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TREASURIES-US Treasuries sell-off could be start of bear trend
June 29, 2011 / 3:40 PM / 6 years ago

TREASURIES-US Treasuries sell-off could be start of bear trend

* Yields head toward support levels, signal more selling

* Greece approves austerity plan, second vote on Thursday

* Traders begin setup for $29 bln 7-year note auction (Adds quote, technical info, changes headline, updates prices)

By Emily Flitter

NEW YORK, June 29 (Reuters) - Treasury prices stretched a sell-off into a third day on Wednesday as Greece’s parliament took the first of two steps toward adopting austerity measures that would qualify the country for international aid and help it avoid a default.

Analysts said the price action in Treasuries could signal a broader move toward higher rates, unless something went drastically wrong in Greece.

The Greek parliament approved a five-year package of spending cuts, tax rises and state asset sales by a comfortable margin in a key step toward securing international funds and preventing the euro zone’s first sovereign default. Another “Yes” vote on Thursday will clear the deal. For details, see [ID:nL6E7HT0PS]

“It’s really all Greece this morning,” said Gennadiy Goldberg, fixed income analyst at 4CAST, Inc in New York. “Everyone’s really optimistic that the austerity measures will pass.”

As confidence in the markets grew, investors shifted more and more of their money out of safe-haven bonds and into higher-yielding assets such as stocks and commodities.

“It has provided more of a risk-on type of trade,” said Kim Rupert, managing director of global fixed income analysis at Action Economics in San Francisco.

“We have seen equities make some pretty decent gains and bond yields rise. Risk aversion has diminished.”

Treasury yields were rising through key support levels, with the 10-year yield US10YT=RR on its way to the top of its 50-day moving average at 3.11 percent.

“Once we break the 200-day moving average at 3.14 percent, that would signal the start of a bigger correction,” Goldberg said.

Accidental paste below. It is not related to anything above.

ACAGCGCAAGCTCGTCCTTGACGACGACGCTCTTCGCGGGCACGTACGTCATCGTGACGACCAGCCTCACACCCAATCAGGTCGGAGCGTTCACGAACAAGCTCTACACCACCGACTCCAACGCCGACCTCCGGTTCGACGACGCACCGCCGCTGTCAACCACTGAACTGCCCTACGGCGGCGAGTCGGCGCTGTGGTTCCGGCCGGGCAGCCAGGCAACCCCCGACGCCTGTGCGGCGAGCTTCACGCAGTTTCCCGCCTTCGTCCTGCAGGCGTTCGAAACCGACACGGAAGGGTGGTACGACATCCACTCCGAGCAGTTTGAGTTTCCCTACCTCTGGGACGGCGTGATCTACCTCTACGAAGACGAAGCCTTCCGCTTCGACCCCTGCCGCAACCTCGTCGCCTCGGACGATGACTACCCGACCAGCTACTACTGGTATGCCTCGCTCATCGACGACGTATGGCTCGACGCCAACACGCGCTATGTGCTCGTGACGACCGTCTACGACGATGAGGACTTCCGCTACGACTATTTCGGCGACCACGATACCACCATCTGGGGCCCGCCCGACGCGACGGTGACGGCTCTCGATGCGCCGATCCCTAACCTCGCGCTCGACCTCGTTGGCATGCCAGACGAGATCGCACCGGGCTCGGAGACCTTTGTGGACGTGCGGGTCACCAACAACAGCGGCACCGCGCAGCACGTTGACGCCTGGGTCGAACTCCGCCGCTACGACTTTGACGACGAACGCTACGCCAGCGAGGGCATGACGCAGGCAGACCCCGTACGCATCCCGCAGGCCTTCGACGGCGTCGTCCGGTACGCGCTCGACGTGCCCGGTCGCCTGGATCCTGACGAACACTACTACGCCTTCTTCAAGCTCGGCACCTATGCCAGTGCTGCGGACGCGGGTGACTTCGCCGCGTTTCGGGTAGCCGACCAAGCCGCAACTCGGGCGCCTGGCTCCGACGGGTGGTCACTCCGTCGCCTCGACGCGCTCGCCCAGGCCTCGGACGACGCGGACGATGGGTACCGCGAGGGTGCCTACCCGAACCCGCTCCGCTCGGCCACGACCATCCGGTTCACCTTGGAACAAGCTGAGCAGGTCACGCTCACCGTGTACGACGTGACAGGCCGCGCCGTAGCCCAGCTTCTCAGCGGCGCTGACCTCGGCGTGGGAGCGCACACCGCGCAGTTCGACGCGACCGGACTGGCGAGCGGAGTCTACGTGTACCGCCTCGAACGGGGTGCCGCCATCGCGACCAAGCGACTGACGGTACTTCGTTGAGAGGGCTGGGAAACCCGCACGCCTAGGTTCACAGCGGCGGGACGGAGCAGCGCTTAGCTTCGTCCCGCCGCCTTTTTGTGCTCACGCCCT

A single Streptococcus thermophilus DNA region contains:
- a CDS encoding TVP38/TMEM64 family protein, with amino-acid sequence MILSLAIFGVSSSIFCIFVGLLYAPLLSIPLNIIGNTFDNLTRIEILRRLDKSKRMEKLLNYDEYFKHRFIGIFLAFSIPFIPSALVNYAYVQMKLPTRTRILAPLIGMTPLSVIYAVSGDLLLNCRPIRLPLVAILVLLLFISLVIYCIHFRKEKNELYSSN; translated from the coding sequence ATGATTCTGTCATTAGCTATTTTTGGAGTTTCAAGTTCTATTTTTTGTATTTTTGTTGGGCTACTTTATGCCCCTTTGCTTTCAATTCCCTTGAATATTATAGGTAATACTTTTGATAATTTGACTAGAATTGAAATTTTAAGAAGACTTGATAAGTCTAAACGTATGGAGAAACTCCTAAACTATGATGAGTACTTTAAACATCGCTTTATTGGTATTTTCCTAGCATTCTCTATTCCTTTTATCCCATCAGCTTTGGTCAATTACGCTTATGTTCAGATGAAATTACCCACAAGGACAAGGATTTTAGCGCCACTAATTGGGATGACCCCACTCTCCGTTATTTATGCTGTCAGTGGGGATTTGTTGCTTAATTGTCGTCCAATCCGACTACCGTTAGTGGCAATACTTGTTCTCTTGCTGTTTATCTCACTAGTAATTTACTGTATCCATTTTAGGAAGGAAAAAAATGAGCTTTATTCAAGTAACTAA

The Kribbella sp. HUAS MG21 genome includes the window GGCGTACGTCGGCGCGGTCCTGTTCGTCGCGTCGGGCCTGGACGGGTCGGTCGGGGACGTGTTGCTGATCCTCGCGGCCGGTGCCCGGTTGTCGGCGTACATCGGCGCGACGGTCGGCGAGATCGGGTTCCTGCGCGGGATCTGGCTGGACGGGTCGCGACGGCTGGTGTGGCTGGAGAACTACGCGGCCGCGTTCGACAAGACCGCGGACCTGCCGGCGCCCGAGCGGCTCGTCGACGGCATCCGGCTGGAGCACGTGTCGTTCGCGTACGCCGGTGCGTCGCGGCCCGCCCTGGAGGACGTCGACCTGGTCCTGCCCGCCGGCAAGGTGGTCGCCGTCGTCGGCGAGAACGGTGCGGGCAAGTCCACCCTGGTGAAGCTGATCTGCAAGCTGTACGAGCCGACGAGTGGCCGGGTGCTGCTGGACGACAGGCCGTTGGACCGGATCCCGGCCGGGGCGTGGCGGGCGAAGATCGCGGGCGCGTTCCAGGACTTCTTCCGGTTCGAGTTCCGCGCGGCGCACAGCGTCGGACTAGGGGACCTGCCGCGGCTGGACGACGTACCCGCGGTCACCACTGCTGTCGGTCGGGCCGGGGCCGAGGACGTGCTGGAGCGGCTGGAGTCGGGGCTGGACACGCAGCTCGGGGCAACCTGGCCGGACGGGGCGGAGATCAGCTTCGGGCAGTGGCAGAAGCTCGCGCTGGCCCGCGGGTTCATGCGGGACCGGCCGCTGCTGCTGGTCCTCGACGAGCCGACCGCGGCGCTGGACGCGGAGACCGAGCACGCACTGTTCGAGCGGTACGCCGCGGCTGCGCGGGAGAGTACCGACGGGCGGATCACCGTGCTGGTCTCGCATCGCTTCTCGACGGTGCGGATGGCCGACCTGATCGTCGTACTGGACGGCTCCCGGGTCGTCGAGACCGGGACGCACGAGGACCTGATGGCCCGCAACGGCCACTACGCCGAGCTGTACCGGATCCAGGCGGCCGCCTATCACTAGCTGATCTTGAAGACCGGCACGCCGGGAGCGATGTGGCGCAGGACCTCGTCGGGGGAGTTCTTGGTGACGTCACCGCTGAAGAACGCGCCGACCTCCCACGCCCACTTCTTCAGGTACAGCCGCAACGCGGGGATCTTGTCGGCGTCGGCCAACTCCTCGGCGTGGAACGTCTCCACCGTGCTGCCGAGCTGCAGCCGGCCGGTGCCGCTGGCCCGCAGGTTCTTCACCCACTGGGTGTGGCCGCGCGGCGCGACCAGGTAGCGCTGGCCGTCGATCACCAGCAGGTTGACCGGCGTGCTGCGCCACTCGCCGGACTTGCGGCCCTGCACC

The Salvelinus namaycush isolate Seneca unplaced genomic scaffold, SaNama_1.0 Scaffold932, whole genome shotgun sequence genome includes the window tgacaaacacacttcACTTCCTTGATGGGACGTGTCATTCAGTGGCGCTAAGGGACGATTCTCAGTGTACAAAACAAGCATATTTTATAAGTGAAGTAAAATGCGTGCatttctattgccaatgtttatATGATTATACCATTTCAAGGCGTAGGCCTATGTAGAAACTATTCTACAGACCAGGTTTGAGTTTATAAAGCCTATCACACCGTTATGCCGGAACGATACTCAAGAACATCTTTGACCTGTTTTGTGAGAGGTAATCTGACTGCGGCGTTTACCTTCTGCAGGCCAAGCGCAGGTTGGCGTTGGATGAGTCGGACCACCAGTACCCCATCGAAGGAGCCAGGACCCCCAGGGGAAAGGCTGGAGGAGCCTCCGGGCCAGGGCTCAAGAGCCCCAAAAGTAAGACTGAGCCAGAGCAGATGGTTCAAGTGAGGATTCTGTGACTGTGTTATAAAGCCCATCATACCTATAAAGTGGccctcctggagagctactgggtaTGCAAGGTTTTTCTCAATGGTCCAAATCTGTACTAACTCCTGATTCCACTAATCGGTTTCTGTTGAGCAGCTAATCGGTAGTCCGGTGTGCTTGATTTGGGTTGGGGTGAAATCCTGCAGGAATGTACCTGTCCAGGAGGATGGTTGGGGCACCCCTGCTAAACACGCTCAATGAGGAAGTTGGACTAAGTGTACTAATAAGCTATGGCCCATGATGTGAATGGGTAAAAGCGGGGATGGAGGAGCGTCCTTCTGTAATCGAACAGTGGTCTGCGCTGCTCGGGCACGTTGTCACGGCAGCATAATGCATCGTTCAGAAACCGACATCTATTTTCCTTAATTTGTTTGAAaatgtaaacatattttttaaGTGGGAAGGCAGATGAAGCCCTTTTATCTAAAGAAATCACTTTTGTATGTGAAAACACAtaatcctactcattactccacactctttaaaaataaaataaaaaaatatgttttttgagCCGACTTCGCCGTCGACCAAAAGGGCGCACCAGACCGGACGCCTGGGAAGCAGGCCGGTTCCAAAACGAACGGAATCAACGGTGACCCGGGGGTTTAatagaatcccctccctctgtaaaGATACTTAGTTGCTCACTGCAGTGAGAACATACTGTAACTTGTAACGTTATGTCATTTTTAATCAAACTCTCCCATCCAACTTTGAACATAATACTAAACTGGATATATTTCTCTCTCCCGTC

William O‘Donnell, head of Treasury strategy at RBS Securities in Stamford, Connecticut, said a bearish trend could be in place by Friday’s close that could take the 10-year yield to 3.25 percent or even 3.40 percent.

But Goldberg said success for the austerity measures was not certain, and neither was Treasuries’ march toward higher yields.

“The market’s getting extremely optimistic, but if the Greek vote is ‘No,’ all we’ve seen in the past three days may be reversed in one giant move,” he said.

Benchmark 10-year Treasury notes were trading 12/32 lower in price and yielding 3.08 percent, up from 3.04 percent at Tuesday’s close. The 30-year Treasury bond US30YT=RR slipped 1/32 in price for a yield of 4.33 percent, unchanged from late on Tuesday.

Traders were also setting up for a $29 billion auction of seven-year notes set for 1 p.m. (1700 GMT). It was the third of three auctions this week, with new coupon issuance totaling $99 billion.

The Treasury’s $35 billion auctions of two-year notes and five-year notes on Monday and Tuesday surprised market participants with weaker-than-expected statistics. Bidders in those auctions demanded lower prices and higher yields, and there were fewer bids overall than in the recent past.

An auction of five-year German bunds on Wednesday also drew surprisingly weak demand.

“Nothing today that we’ve seen has surprised us except for some mild surprise that the five-year bund auction didn’t cover,” said RBS’ O‘Donnell.

“When people started to think of the fact, ‘Oh my gosh, we had a bad two-year auction, a bad five-year auction, and now a bad German five-year auction,’ people are starting to think ‘Oh my gosh, the appetite for risk-less assets is fading.'”

George Goncalves, head of U.S. rates strategy at Nomura Securities in New York, wrote in a note to clients: ”The seven-year auction is likely to be better received than the five-year was on Tuesday as the current position on the curve allows it better demand than the fives, in our view.

“Sevens also benefit from large real money buyers who are drawn to extend from fives with the incentive of more stable auctions and a pickup for a small extension up the curve.”

Seven-year notes US7YT=RR were down 8/32 and yielding 2.35 percent, up from 2.31 percent late on Tuesday. The last time the Treasury Department auctioned seven-year notes, their auction high yield was also 2.38 percent. (Additional reporting by Chris Reese; Editing by Dan Grebler)

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